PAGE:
Another conventional head-on photomultiplier tube 52c(54c) which, in this case, employs a venetian blind electron multiplier 80c somewhat similar to that disclosed in U.S. Pat. No. 3,415,990-Watson, has been illustrated in FIG. 7. Once again, the most significant structural difference between the photomultiplier tube 52c(54c) shown in FIG. 7 and those shown in FIGS. 5 and 6 resides in the structure of the electron multiplier 80c. Thus, as here shown, each dynode stage 88 comprises a series of planar elements which are spaced apart in a chevron-like array with such dynode stages 88 simulating a venetian blind structure wherein the chevron dynode elements in alternate dynode stages are angled in opposite directions. This type of electron multiplier 80c is characterized by having a relatively large dynode area and is preferably used with photomultiplier tubes having relatively large area photocathodes 78. The structure produces relatively large output pulses and exhibits excellent uniformity; but, it does not provide as fast a time response as can be obtained with, for example, a linear-focused electron multiplier such as that shown at 80b in FIG. 6.

Referring next to FIG. 8, another conventional head-on photomultiplier tube 52d(54d) has been illustrated employing an electron multiplier 80d of the mesh-type. In this type of electron multiplier 80d, each successive dynode stage 89 comprises a mesh-type electrode structure consisting of the series of parallel electrodes lying in a common plane and, in some instances, a plurality of intersecting right-angularly related electrodes lying in a common plane. The design permits a highly compact array of multiple dynode stages 89 which are stacked together in closely spaced apart proximity. Photomultiplier tubes employing mesh-type electron multipliers 80d are highly immune to magnetic fields, possess high pulse linearity and good uniformity. Moreover, such photomultiplier tubes 52d(54d) can provide excellent spatial resolution where spatial resolution is a desirable characteristic.

Although head-on photomultipliers of the types depicted at 52a(54a) through 52d(54d) in respective ones of FIGS. 5 through 8 have been known and widely used for decades, they are not the only types of conventional electron multipliers that have been employed with photosensitive cathode materials. To the contrary, microchannel plates ("MCPs") such as shown at 90 in FIG. 9 were developed at least as early as the 1950's and have seen widespread use, particularly in the field of night vision devices. Variations of such MCPs have also seen use in such exemplary apparatus as: i) cathode ray tubes (Manley et al U.S. Pat. No. 3,260,876); ii) x-ray imaging intensifier tubes (Beauvias et al U.S. Pat. No. 5,319,189), and iii), channel type electron multiplier tubes (Schmidt et al U.S. Pat. No. 5,097,173).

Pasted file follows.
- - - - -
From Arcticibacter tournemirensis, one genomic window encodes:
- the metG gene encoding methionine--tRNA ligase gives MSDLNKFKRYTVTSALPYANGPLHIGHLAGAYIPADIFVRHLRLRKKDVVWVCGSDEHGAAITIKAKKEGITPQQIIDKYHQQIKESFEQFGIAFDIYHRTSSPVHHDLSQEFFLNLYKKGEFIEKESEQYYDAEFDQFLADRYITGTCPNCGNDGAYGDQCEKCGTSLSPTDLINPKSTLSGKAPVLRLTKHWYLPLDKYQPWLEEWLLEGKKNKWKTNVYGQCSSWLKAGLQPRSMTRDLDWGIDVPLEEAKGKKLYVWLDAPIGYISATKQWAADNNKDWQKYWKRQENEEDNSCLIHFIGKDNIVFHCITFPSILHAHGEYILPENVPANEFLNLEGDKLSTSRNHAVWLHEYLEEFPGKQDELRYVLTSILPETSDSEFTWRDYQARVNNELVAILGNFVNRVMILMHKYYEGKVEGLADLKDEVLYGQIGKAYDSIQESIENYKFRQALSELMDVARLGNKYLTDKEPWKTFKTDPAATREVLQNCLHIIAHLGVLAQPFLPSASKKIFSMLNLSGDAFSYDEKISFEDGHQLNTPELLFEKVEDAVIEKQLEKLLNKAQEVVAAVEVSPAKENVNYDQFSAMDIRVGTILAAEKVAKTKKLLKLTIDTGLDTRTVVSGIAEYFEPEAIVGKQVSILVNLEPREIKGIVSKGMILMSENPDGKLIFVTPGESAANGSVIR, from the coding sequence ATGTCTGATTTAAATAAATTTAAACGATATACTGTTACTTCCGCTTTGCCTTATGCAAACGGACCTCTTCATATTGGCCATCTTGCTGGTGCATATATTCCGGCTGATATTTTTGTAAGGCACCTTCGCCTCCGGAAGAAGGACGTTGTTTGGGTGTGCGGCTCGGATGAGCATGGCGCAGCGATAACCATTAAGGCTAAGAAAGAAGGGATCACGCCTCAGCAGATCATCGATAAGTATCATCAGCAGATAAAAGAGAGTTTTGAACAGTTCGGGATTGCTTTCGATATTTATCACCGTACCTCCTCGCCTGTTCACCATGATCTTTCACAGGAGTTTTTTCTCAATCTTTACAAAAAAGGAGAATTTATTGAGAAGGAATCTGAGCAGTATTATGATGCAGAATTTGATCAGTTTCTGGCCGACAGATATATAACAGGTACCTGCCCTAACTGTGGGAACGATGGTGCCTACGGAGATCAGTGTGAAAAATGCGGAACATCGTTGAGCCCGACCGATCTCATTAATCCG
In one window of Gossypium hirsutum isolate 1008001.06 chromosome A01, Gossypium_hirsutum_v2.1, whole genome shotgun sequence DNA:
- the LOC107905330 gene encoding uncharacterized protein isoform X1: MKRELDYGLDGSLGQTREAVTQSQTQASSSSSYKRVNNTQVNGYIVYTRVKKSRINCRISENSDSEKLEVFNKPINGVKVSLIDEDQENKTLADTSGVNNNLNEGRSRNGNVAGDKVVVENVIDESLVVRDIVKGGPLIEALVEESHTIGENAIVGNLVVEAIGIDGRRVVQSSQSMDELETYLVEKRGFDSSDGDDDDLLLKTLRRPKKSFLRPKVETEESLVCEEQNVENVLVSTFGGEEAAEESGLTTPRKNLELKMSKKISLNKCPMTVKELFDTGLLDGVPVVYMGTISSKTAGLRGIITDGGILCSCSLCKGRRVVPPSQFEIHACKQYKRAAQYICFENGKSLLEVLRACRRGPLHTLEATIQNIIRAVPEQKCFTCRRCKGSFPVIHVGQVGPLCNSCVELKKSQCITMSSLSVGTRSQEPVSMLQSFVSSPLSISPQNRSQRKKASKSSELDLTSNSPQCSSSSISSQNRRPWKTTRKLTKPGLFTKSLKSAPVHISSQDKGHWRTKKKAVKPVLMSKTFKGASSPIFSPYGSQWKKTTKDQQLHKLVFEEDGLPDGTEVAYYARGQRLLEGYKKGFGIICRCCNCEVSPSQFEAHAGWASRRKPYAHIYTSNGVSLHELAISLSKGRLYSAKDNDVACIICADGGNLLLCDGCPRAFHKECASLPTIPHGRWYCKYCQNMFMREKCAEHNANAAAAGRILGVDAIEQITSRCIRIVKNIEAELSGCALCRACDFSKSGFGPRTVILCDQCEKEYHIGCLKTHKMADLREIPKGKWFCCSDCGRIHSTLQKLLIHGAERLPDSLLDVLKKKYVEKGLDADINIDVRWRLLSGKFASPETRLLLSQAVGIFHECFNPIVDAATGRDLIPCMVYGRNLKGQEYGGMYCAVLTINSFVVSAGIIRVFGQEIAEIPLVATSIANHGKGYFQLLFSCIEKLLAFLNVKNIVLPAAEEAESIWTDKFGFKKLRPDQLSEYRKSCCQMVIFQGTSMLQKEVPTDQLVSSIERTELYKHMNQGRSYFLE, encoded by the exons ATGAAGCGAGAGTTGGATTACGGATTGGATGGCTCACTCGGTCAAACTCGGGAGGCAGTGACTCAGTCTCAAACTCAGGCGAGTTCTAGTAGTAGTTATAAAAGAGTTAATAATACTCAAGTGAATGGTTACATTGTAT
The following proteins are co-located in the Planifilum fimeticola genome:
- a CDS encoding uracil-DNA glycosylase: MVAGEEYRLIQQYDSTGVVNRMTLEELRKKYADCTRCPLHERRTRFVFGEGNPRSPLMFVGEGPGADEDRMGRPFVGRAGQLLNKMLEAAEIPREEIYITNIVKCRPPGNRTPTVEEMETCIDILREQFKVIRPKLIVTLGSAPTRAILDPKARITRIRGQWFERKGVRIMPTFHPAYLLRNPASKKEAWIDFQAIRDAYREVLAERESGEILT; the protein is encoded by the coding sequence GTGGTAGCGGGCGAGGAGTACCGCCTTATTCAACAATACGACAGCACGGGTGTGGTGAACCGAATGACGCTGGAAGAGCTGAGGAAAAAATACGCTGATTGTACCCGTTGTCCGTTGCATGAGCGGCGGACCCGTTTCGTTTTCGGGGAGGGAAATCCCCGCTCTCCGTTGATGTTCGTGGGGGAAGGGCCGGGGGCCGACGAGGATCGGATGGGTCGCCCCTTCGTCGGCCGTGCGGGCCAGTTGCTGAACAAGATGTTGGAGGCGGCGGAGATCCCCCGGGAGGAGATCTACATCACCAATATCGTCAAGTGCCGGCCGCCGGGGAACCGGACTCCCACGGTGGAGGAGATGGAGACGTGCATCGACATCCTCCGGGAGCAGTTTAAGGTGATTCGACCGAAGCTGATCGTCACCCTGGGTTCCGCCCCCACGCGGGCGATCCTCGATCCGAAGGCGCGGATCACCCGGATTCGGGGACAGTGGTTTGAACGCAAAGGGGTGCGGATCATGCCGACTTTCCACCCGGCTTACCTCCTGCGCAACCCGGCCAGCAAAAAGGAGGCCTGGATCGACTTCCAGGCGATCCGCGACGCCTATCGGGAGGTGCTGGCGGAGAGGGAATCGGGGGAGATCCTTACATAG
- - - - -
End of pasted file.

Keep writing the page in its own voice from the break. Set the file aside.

Generally stated, a conventional MCP, such as that shown at 90 in FIG. 9, comprises a relatively thin disk 91--e.g., a disk ranging in thickness from about 0.5 mm up to on the order of about 1.0 mm and having a diameter on the order of from about 18 mm up to about 50 mm--formed of glass and having formed therein millions of micro glass tubes known as "channels" or "microchannels" which extend from the upstream face 94 of the disk 91 to the opposite or downstream face 95 thereof. As previously indicated, MCPs are also available commercially having rectilinear and other shapes rather than the circular disk-shaped MCP depicted in FIG. 9.

The methods of manufacturing MCP devices vary widely; are not critical to the present invention; and, virtually any commercially available type of MCP can be adapted for use with the invention. For example, such MCPs are commercially available from companies such as Galileo Electro-Optics Corporation, Galileo Park, Sturbridge, Mass. and Hamamatsu Photonics K.K., Shizuokaken, Japan. However, Saito et al U.S. Pat. No. 4,780,395 discloses one method for making such MCPs; and, additionally, the patentees briefly describe at column 1, lines 32 through 49, a somewhat more conventional method of manufacturing such MCPs. While not critical to the invention, a general understanding of a more conventional method for manufacturing an MCP will facilitate an understanding of the nature and operation of MCPs and, therefore, of their applicability for usage with the present invention.